Some people say that taxing cigarettes is good since people “have to have them,” i.e., the demand for them is inelastic. Fair enough; low deadweight loss in taxation is a reasonable goal, and Ramsey would be proud. Then people come around and say it’s good to tax them because it will significantly reduce their consumption, and that’s a good thing since cigarettes are little white evil sticks. I want these people to argue with each other. Sometimes it’s the same people saying both things.
Yep, more evidence that arguments for government intervention are largely post hoc justifications rather than motivating forces.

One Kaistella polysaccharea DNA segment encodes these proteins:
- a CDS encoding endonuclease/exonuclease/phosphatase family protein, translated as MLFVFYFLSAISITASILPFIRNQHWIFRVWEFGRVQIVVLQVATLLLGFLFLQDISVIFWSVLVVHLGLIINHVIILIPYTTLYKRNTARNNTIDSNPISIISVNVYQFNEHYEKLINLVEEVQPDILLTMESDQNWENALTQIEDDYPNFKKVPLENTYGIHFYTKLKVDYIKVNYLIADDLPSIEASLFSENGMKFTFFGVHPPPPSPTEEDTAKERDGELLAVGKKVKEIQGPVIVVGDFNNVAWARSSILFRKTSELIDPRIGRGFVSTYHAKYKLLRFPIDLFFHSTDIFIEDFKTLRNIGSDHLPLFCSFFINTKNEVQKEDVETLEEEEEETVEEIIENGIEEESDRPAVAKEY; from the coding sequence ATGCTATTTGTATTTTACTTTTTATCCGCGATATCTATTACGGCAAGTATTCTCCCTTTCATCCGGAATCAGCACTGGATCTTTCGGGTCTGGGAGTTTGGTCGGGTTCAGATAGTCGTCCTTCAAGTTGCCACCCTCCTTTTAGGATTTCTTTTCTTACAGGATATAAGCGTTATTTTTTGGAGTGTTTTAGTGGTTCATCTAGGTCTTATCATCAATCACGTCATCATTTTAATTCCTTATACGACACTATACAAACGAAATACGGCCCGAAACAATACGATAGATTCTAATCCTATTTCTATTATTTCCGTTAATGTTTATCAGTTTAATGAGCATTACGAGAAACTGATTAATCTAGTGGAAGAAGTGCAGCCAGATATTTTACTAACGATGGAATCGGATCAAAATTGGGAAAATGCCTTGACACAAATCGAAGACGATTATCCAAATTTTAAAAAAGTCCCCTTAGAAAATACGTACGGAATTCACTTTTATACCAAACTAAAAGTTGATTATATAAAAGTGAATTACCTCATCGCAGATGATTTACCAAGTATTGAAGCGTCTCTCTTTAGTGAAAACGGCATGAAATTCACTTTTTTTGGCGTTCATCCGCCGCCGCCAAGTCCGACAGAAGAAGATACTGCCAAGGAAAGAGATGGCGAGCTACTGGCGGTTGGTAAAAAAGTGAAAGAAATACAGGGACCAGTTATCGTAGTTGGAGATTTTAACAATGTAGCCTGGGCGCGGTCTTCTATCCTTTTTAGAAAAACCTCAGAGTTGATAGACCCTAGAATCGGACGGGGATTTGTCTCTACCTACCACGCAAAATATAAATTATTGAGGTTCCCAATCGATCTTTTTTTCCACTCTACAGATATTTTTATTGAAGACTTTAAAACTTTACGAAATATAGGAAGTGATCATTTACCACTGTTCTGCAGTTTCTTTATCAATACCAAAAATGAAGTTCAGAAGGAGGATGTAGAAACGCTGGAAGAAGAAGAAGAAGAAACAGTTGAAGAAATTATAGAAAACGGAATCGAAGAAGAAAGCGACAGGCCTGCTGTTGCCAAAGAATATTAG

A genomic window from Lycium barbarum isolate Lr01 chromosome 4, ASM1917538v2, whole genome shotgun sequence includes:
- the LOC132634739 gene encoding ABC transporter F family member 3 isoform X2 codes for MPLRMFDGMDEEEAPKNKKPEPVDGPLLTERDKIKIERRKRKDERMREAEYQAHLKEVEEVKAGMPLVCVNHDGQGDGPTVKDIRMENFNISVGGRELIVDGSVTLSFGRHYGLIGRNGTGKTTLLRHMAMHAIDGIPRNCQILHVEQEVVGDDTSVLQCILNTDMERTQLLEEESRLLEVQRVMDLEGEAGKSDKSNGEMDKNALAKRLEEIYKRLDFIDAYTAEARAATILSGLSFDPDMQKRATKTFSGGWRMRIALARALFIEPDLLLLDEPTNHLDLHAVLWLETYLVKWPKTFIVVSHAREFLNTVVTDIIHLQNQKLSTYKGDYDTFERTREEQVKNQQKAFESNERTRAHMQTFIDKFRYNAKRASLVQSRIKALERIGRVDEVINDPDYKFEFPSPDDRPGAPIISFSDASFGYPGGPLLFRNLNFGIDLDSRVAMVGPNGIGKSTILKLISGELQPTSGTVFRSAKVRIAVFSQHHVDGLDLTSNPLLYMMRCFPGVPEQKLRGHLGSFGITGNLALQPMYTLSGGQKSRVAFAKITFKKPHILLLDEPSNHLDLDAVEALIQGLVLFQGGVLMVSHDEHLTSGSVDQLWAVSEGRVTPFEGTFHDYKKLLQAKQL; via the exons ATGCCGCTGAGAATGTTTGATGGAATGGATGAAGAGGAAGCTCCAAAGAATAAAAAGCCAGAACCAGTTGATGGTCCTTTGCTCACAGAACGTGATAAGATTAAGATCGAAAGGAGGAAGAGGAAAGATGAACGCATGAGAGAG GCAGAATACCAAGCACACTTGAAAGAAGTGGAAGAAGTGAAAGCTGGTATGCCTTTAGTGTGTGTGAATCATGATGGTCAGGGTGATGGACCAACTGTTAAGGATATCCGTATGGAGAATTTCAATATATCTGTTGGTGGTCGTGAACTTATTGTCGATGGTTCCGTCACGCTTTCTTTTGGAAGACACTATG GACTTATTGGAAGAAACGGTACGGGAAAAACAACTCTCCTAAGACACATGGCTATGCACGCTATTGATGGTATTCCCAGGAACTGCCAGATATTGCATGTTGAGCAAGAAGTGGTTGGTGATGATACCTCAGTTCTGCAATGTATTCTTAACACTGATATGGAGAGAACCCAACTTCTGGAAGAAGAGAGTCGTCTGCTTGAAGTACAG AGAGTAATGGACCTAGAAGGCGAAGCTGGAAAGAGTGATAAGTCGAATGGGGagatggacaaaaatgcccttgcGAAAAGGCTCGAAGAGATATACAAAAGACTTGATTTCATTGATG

As an aside, the lower deadweight loss from taxing inelastic goods makes economic sense if you’re only concerned with Kaldor-Hicks efficiency. Taxing a particular product simply because demand is inelastic is, however, horribly unjust. This is especially true when only a fraction of society consumes the good at all. Because my demand for cigarettes is less responsive to price than your demand for cheeseburgers, I have to pay for your healthcare as well as my own? I call exploitation!